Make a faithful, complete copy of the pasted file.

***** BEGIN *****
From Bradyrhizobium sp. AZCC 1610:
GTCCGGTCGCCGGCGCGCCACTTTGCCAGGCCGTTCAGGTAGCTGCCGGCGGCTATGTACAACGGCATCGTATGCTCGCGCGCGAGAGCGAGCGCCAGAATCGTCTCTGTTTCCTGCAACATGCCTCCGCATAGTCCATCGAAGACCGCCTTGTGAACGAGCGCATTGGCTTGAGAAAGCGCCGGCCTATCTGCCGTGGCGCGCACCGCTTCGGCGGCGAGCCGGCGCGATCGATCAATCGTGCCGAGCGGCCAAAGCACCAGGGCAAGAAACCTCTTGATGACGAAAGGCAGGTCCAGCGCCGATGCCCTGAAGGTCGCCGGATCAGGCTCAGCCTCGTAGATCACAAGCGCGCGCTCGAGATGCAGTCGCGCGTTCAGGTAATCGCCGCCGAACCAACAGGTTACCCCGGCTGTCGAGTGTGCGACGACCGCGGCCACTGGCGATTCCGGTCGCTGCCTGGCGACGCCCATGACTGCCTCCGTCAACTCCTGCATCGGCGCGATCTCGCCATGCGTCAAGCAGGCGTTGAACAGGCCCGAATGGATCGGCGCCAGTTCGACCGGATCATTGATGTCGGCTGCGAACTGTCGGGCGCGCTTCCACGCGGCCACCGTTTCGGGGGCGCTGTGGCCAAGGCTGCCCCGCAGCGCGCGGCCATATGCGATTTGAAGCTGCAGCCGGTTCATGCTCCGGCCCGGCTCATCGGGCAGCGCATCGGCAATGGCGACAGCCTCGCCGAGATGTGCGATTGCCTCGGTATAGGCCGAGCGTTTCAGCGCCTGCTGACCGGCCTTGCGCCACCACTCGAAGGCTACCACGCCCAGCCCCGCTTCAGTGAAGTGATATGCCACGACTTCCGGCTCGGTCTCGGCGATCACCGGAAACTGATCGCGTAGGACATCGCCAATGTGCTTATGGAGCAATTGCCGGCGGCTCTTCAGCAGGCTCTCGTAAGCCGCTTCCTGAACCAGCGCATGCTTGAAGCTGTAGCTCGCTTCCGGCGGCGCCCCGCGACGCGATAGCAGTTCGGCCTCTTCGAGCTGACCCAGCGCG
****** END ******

From Bradyrhizobium sp. AZCC 1610:
GTCCGGTCGCCGGCGCGCCACTTTGCCAGGCCGTTCAGGTAGCTGCCGGCGGCTATGTACAACGGCATCGTATGCTCGCGCGCGAGAGCGAGCGCCAGAATCGTCTCTGTTTCCTGCAACATGCCTCCGCATAGTCCATCGAAGACCGCCTTGTGAACGAGCGCATTGGCTTGAGAAAGCGCCGGCCTATCTGCCGTGGCGCGCACCGCTTCGGCGGCGAGCCGGCGCGATCGATCAATCGTGCCGAGCGGCCAAAGCACCAGGGCAAGAAACCTCTTGATGACGAAAGGCAGGTCCAGCGCCGATGCCCTGAAGGTCGCCGGATCAGGCTCAGCCTCGTAGATCACAAGCGCGCGCTCGAGATGCAGTCGCGCGTTCAGGTAATCGCCGCCGAACCAACAGGTTACCCCGGCTGTCGAGTGTGCGACGACCGCGGCCACTGGCGATTCCGGTCGCTGCCTGGCGACGCCCATGACTGCCTCCGTCAACTCCTGCATCGGCGCGATCTCGCCATGCGTCAAGCAGGCGTTGAACAGGCCCGAATGGATCGGCGCCAGTTCGACCGGATCATTGATGTCGGCTGCGAACTGTCGGGCGCGCTTCCACGCGGCCACCGTTTCGGGGGCGCTGTGGCCAAGGCTGCCCCGCAGCGCGCGGCCATATGCGATTTGAAGCTGCAGCCGGTTCATGCTCCGGCCCGGCTCATCGGGCAGCGCATCGGCAATGGCGACAGCCTCGCCGAGATGTGCGATTGCCTCGGTATAGGCCGAGCGTTTCAGCGCCTGCTGACCGGCCTTGCGCCACCACTCGAAGGCTACCACGCCCAGCCCCGCTTCAGTGAAGTGATATGCCACGACTTCCGGCTCGGTCTCGGCGATCACCGGAAACTGATCGCGTAGGACATCGCCAATGTGCTTATGGAGCAATTGCCGGCGGCTCTTCAGCAGGCTCTCGTAAGCCGCTTCCTGAACCAGCGCATGCTTGAAGCTGTAGCTCGCTTCCGGCGGCGCCCCGCGACGCGATAGCAGTTCGGCCTCTTCGAGCTGACCCAGCGCG